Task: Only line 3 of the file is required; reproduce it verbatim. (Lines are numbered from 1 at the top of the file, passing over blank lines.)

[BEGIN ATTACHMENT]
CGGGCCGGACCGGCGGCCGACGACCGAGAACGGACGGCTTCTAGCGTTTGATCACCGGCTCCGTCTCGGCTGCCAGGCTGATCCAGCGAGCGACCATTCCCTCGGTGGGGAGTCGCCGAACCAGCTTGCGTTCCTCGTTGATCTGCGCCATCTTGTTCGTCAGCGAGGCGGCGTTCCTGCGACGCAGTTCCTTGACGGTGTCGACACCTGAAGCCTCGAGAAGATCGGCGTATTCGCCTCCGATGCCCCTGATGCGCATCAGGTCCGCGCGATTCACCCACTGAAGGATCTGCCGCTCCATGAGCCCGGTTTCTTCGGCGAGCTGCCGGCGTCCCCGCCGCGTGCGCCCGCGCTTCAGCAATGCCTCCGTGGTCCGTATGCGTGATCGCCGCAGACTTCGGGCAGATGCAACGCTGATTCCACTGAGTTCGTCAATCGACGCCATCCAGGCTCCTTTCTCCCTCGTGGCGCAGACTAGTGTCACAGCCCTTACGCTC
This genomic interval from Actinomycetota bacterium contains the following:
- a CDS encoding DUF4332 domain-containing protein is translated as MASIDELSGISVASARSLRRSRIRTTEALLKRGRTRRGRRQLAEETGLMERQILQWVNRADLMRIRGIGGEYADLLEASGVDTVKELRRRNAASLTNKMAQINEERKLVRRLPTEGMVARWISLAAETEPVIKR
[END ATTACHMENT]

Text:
- a CDS encoding DUF4332 domain-containing protein is translated as MASIDELSGISVASARSLRRSRIRTTEALLKRGRTRRGRRQLAEETGLMERQILQWVNRADLMRIRGIGGEYADLLEASGVDTVKELRRRNAASLTNKMAQINEERKLVRRLPTEGMVARWISLAAETEPVIKR